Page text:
As far as controlability, I was shooting .45 ACP Hornady 200 grain +Ps (factory velocity 950fps from 5 inch barrel), and the pistol was quite controlable. Though the bark was a bit louder, the jump wasn't nearly as stiff as one might have expected. In contrast, I used to own a Glock 22, 19 and model 20. On the model 22 for example, I fired the .40 S&W 165 grain Golden Saber rounds though my Glock pistol. The factory velocity on those rounds were 1,150 fps. from a 4 inch barrel. The model 22 has a polygonal 4.5 inch barrel. Therefore, I estimated the velocity to be near the 1,200 fps. mark. The recoil energy on the .45 ACP should be greater than that of the .40 S&W of the two loads mentioned. However, I noticed a greater sharp felt recoil impulse from the .40 S&W then I did with the .45 ACP. With the .40 S&W, I was shooting the Glock 22, and with the .45 ACP I was shooting the Smith and Wesson M&P 45. Go figure.

As far as the trigger pull goes, as soon as I get a chance, I'm sending my pistol to Burwell to have a trigger job done to lighten the trigger stroke a tad. I might also have it bob-tailed (I agree it looks better)!!! :)

Both the Glocks and the M&Ps are great guns. I've owned both and I like both. In the end, go with what works with you and be happy. :)

Suburban said...

Good post.

.40S&W rounds generate higher pressures than .45ACP rounds. Subsequently, the .40s often seem to generate more recoil than .45s.

Anonymous said...

I love how people who own different caliber pistols think that their .40 or .45 gives them a solid argument when we are talking about a 9mm. Good review. Having owned both I agree with the original review. The S&W stock trigger sucks. Send it to Bowie Tactical for a trigger job and then you will be good to go.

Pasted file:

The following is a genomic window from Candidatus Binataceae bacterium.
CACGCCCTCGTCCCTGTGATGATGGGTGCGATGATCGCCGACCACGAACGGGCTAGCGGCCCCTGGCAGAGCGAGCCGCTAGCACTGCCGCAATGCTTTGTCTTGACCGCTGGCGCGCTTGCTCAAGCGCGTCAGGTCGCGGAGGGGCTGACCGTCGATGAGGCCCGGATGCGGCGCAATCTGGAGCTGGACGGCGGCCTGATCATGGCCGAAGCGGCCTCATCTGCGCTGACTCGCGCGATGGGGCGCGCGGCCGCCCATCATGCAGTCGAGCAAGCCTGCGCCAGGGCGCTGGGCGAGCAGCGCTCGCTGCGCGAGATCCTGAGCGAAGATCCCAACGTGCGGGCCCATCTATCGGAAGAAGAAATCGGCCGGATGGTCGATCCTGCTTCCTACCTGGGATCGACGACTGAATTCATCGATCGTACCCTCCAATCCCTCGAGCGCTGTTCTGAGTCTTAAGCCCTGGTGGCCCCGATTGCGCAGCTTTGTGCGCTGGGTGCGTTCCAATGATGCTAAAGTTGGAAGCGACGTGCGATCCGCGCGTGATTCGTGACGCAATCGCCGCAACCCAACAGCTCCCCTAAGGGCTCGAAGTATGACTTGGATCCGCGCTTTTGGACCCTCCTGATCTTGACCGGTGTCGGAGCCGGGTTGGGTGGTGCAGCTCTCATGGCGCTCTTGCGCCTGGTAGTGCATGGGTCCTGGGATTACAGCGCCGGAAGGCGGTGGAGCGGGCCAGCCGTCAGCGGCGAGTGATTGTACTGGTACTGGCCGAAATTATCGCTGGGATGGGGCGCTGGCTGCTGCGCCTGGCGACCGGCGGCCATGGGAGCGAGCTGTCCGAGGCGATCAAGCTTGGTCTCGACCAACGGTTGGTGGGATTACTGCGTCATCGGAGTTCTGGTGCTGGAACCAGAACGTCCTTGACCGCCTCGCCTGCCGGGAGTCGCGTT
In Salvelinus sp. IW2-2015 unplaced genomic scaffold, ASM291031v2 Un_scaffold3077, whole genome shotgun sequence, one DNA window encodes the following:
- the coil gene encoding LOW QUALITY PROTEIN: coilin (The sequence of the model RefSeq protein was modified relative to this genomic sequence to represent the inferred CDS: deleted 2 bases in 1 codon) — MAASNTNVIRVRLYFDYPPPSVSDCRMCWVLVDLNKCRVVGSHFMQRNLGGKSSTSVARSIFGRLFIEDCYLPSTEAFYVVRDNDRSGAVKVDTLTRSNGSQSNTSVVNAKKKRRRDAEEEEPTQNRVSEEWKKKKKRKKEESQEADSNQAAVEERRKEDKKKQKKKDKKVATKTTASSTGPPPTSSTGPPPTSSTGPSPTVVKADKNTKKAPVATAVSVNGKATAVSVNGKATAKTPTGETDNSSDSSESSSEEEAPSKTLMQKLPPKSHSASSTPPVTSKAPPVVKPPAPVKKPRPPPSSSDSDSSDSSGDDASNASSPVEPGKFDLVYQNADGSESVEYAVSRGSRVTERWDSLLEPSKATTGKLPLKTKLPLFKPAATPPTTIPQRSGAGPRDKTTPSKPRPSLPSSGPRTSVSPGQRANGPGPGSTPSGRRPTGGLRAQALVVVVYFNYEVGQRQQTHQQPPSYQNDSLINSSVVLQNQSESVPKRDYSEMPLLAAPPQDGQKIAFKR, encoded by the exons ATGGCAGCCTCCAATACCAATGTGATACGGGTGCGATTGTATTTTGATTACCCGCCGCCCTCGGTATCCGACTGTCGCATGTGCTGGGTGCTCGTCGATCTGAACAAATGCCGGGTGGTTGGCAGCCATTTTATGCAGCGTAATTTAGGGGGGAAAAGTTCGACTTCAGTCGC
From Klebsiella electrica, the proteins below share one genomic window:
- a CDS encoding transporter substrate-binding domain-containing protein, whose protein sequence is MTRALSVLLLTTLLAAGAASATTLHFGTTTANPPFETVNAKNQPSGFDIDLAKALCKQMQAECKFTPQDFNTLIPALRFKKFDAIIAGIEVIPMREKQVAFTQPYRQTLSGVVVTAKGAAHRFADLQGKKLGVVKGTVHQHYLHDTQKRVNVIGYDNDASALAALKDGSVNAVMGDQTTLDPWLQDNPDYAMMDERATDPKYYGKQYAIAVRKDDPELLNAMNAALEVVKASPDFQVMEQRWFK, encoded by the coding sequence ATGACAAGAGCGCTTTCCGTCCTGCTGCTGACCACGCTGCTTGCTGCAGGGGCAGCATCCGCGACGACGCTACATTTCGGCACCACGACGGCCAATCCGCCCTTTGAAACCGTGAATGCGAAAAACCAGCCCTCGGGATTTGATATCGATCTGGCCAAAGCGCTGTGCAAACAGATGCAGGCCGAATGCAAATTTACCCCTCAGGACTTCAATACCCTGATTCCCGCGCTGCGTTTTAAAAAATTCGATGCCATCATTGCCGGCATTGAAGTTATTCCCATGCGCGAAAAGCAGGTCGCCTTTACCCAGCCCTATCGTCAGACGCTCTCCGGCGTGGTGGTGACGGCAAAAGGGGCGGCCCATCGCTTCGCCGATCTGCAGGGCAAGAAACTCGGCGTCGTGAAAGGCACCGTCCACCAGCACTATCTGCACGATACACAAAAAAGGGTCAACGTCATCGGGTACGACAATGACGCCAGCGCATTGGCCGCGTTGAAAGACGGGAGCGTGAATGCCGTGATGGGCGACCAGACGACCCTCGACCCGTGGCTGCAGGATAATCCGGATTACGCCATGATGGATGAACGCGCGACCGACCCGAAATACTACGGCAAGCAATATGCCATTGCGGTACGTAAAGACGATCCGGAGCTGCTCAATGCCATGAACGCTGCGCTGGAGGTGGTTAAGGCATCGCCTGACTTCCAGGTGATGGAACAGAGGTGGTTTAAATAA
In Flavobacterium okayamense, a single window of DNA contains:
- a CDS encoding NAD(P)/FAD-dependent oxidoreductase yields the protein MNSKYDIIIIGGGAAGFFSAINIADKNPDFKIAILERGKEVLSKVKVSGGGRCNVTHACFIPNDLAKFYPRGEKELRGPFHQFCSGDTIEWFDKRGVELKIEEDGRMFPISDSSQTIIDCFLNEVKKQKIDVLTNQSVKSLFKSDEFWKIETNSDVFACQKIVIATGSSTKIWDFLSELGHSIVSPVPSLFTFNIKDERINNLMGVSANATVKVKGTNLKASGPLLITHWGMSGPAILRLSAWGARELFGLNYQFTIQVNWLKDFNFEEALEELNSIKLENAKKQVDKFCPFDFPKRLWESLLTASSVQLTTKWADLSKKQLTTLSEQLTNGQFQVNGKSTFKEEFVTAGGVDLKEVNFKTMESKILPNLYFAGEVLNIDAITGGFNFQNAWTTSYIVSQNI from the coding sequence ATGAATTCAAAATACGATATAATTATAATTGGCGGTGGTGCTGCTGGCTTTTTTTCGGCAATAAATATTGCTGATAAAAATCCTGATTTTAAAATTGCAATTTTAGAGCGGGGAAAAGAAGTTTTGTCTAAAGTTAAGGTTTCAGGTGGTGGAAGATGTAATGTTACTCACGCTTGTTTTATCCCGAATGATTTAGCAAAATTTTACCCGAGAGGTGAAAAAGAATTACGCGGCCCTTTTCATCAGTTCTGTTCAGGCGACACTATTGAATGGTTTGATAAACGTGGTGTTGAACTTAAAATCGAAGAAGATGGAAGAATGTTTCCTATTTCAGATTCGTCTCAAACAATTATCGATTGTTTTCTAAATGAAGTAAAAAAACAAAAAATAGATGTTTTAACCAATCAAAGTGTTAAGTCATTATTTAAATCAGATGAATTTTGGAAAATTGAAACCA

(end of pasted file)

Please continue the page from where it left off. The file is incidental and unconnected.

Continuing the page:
Zaakir Abdullah said...

I prefer the M&P, check my review on my blog.

Anonymous said...

Hello -

I rented the G17 from targetmaster and liked it a lot, however, I read great reviews about the late-gen M&P's.

I went with the M&P. I found that the trigger changed over time. I'd put about 2.5K rounds through it and about 1K dryfires. It did feel "gritty" @ first, but I got used to it. I worked on trigger control and it seems smoother, but I am also so much better on the trigger.

I dunno if the rented gun's trigger accurately represents the M&P. However, it should be that different unless there was a problem, right?

I stand by the M&P in 2008. Solid. No probs, here. Great value. Great gun.

Anonymous said...

Dennis, Irvign, TX

I own goth the M&P 9mm and 40 cal. Both ae edxcellenyt guns. Great ergonomics, accurate both feed and eject flawlessly. They feel good in my hand, I prefer the largest back strap. Quality gun at a medium price. I also have the M&P 40c compact which I love also. Smith & wesson did their homework on this gun and have come up whth a winner in my book.

Anonymous said...

Contrary to your evaluation my M&P45 trigger breaks well and immediately like single action once you reach the end of the slack; unlike my G you can really feel the double action work from slack to rearward pull of striker until it breaks or is released by the sear. It has to do with the way the sear is designed. M&P pivots on a pin in the sear block assy while the Glock's sear is intergrated with the trigger bar. In terms of simplicity of design, I vote for the Glock.


Anonymous said...

I got issued my new M&P yesterday. Brand new, out of the box, I HATE IT. I agree with your observations of the trigger pull. Super creepy, long and indistinct reset, and just plain horrid. We just switched from the H&K USP, and I have a Springfield Armory XDM, I've fired a lot of Glocks, Sigs, 1911's, etc., and I would take ANY of them over the M&P. I will say that it seems to offer slightly quicker target acquisition. I'm not sure if it is because of the wider gap in the rear sight, but I did like that. That being said, I wasn't able to obtain a good grouping because I just couldn't get used to the trigger. I would say that if you haven't ever owned a handgun before, or haven't become intimitely familiar with a higher quality pistol, the M&P would be just fine. It seems to be reliable, and it does get the rounds downrange. BUT, if you like consistancy and quality, DON'T GET ONE. Period. Just my opinion.